Inappropriate antibiotic use tied to extended ICU stay among pneumonia patients
Inappropriate prescription of anaerobic antibiotics to intensive care unit (ICU) patients admitted with pneumonia frequently occurs, with the prescription associated with prolonged length of stay (LOS) in the ICU, a study has found.
Researchers evaluated the practice patterns of anaerobic antibiotic use in 192 consecutive patients admitted to the ICU with aspiration pneumonia (Asp; n=20), community-acquired pneumonia (CAP; n=65) or healthcare-associated pneumonia (HCAP; n=107).
Anaerobic antibiotics were found to be given to 59 patients overall, including 18 with Asp, 11 with CAP and 30 with HCAP, although a significant proportion of these patients did not meet criteria to receive the antibiotics. Inappropriate anaerobic antibiotic use was reported in 12 patients in the Asp group, nine in the CAP group and 27 in the HCAP group.
Mortality probability model III at zero hours (MPM0) score and a diagnosis of Asp emerged as significant predictors of receiving inappropriate anaerobic antibiotics. Inappropriate anaerobic antibiotic use was particularly associated with an extended ICU stay (LOS, 7 days vs 4 days with nonuse; p=0.017).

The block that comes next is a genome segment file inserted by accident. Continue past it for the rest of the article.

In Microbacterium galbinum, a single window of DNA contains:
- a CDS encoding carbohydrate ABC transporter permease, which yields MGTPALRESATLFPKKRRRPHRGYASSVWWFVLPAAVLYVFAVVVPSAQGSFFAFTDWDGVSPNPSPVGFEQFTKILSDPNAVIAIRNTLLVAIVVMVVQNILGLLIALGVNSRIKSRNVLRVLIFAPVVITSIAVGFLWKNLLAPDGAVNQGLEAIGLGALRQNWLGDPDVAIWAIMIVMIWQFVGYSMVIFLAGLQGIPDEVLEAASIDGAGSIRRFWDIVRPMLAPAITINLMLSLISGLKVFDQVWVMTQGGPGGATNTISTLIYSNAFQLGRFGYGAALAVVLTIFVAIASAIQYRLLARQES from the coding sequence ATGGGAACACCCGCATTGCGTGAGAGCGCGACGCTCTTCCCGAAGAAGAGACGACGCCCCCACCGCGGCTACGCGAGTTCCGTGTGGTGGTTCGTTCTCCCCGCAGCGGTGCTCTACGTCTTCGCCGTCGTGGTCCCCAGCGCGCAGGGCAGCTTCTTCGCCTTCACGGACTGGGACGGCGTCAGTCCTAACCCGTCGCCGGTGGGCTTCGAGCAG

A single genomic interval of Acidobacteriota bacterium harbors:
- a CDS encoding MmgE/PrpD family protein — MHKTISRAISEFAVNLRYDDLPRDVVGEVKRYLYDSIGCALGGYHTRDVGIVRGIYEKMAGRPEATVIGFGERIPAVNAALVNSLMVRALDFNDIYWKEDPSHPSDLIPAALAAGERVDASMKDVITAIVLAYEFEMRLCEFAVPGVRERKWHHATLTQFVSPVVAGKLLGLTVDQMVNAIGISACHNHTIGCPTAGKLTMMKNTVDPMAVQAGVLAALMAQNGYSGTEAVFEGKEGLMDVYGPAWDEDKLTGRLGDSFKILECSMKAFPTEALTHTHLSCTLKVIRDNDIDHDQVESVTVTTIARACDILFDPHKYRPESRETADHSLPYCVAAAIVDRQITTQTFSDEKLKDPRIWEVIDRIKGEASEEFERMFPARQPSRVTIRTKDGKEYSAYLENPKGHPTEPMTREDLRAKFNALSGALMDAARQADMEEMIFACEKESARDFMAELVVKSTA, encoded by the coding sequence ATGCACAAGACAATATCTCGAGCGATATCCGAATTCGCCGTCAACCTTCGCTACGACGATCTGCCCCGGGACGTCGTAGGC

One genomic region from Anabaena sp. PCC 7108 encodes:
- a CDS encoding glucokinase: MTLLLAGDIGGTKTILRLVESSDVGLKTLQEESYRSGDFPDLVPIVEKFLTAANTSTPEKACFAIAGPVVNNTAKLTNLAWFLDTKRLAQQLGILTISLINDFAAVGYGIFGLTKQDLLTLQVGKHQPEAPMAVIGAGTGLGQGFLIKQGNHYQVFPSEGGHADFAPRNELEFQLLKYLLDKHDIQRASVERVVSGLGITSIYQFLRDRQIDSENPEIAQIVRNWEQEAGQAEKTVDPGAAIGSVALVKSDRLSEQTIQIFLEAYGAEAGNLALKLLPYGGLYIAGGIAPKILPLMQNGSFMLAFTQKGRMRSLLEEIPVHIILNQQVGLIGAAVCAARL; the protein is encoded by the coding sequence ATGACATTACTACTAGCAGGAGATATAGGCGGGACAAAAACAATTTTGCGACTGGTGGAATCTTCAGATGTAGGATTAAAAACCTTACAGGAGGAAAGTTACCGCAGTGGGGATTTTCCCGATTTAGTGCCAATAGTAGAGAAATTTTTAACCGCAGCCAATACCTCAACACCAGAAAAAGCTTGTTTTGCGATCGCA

The most common hospital-acquired infection in critically ill patients, pneumonia has prevalence rates ranging from 10 to 70 percent. It comprises 15 to 23 percent of all hospital-acquired infections and is associated with a high risk of mortality. [Indian J Pharm Sci 2015;77:299–305]
Antibiotics have been shown to be successful in the treatment of pneumonia. Nonetheless, successful antibiotic treatment involves several factors such as time of initiation, drug concentration and time of exposure. Appropriate initial antibiotic therapy is defined as antibiotic agents initially selected empirically based on local guidelines and Infectious Disease Society of America, but later supported by the antibiotic susceptibility tests. Additionally, appropriate antibiotic therapy should be administered at a correct dose, dosing interval and duration. [Am J Respir Crit Care Med 2005;171:388-416; Eur Respir Rev 2007;16:33–9; Chemotherapy 2005;51:171-6]